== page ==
Most people are aware The Research Triangle Park (RTP) and the Triangle region in general has a plethora of science and technology related companies, people, and activities. Images of lab coats, techie start-ups, and research universities abound. But, innovation and science doesn’t operate in a silo, and it takes more than a test tube and a fume hood to create a successful research firm.
When you think of the support organizations needed to nurture the region’s innovation, thoughts of venture capital firms, incubator space, and professional service firms come to mind. However, as we were reminded last week at the annual ScienceOnline event, the RTP region is also a landing ground for science communicators, journalists, and bloggers who support and market the scientific community to the world.
As the members of this journalist community continue to expand, we are also witnessing the demise of print media outlets nationwide. This becomes a contradiction of sorts, and every journalist across the nation has their own hard-luck story. However, the fall of print journalism also presents communicators with the opportunity to jump on a whole new set of social media/Web 2.0 based tools to harness their efforts and expand their audience.
Which brings me to a list of five innovative ways our RTP science communicators are reinventing the nature of journalism right here at home:
1. Conferences, unconferences, and online collaboration. The recent ScienceOnline event is a testimony to the strength of organic gatherings as a way for science communicators to learn, share and collaborate with their peers.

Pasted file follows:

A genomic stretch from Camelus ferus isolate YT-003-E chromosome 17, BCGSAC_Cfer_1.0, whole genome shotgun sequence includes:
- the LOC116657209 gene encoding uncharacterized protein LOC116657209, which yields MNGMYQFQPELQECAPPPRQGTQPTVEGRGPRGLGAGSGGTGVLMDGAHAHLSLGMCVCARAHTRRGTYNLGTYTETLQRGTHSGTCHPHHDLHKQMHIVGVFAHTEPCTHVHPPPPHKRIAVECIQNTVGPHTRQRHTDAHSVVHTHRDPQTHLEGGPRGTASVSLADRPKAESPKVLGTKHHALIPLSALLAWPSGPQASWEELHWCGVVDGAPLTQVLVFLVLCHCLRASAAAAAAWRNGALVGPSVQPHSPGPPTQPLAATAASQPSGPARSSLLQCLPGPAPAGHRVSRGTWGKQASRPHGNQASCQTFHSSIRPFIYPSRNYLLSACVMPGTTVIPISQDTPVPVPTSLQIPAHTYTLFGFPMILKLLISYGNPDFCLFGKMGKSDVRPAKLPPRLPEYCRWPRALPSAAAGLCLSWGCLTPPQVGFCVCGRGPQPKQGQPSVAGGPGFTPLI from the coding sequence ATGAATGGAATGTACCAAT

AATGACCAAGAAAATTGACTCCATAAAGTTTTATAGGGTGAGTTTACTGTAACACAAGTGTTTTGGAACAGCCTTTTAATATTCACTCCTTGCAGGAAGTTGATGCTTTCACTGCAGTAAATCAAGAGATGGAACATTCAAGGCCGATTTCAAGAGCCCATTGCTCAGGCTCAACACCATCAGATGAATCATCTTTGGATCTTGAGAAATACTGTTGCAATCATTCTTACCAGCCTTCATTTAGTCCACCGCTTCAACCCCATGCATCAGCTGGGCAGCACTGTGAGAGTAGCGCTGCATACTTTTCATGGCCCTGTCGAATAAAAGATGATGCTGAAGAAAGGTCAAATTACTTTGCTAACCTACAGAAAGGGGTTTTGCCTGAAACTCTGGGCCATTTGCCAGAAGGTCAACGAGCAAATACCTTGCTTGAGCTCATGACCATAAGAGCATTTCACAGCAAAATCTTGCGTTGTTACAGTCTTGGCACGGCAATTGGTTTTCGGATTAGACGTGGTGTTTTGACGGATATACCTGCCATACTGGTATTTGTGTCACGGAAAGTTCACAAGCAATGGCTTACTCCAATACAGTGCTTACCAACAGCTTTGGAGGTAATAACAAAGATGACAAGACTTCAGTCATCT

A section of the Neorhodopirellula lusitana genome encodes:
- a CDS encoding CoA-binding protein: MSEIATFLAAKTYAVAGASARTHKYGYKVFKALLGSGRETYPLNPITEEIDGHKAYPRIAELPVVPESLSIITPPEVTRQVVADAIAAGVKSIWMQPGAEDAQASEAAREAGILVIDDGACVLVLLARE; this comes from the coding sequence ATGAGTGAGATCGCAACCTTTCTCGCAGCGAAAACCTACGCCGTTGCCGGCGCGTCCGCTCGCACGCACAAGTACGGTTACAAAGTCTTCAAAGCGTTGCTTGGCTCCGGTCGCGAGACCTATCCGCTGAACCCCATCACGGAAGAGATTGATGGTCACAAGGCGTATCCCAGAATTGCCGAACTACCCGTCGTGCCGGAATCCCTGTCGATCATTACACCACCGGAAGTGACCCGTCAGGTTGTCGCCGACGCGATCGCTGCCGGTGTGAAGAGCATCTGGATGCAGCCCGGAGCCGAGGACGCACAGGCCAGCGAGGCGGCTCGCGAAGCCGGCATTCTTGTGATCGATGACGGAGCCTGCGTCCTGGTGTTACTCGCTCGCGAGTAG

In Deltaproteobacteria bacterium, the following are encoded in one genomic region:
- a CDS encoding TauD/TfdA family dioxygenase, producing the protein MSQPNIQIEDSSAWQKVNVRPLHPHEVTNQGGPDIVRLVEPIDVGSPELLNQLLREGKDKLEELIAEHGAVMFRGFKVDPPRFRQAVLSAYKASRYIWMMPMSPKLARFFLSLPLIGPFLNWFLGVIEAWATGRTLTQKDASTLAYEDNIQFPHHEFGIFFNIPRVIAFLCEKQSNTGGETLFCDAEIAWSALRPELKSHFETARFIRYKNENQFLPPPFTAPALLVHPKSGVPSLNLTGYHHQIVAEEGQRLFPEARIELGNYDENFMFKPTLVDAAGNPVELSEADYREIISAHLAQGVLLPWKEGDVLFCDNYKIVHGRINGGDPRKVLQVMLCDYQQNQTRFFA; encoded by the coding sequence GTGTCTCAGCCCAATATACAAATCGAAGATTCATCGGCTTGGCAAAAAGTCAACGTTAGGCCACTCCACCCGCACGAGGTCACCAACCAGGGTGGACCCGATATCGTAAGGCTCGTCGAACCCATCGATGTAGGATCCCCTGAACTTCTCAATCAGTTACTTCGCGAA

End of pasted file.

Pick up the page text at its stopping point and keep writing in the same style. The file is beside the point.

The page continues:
2. Science in the Triangle. Science in the Triangle is an evolving experiment in community science journalism and scientific-community organizing. Launched online in April 2008, Science in the Triangle informs research park companies and employees about the advancements their neighbors are making through the internet and new media tools.
3. Science Communicators of North Carolina (SCONC). SCONC is a professional organization founded in April 2007 providing fellowship and networking among communicators who bring science to the public. The organization includes science writers, journalists, public information officers, teachers and institutional communicators from academia, government labs, industry, museums and schools — just about anyone interested in communicating science. SCONC President Ernie Hood also runs a stellar radio show highlighting interviews with science leaders from the region.
4. Networking 2.0. Communicators are taking interest in innovation-based events like never before with the benefit of creating connections and networking their way to the science scoop. The Triangle Area Research Directors Council (TARDC), Innovation in RTP, and American Scientist Pizza Lunch are just starters in a line-up of interesting programs being covered by freelance journalists across the region.
5. Blogs, blogs and more blogs. Traditional print media presented journalists with a number of challenges, not limited to scope and speed to market. With the access to online tools such as blogs, journalists now literally have the world as an audience at their fingertips. Some of our favorite blogs to follow:
Cree LED Revolution Blog
*This list is in no way comprehensive. Please suggest additional blogs we should be watching!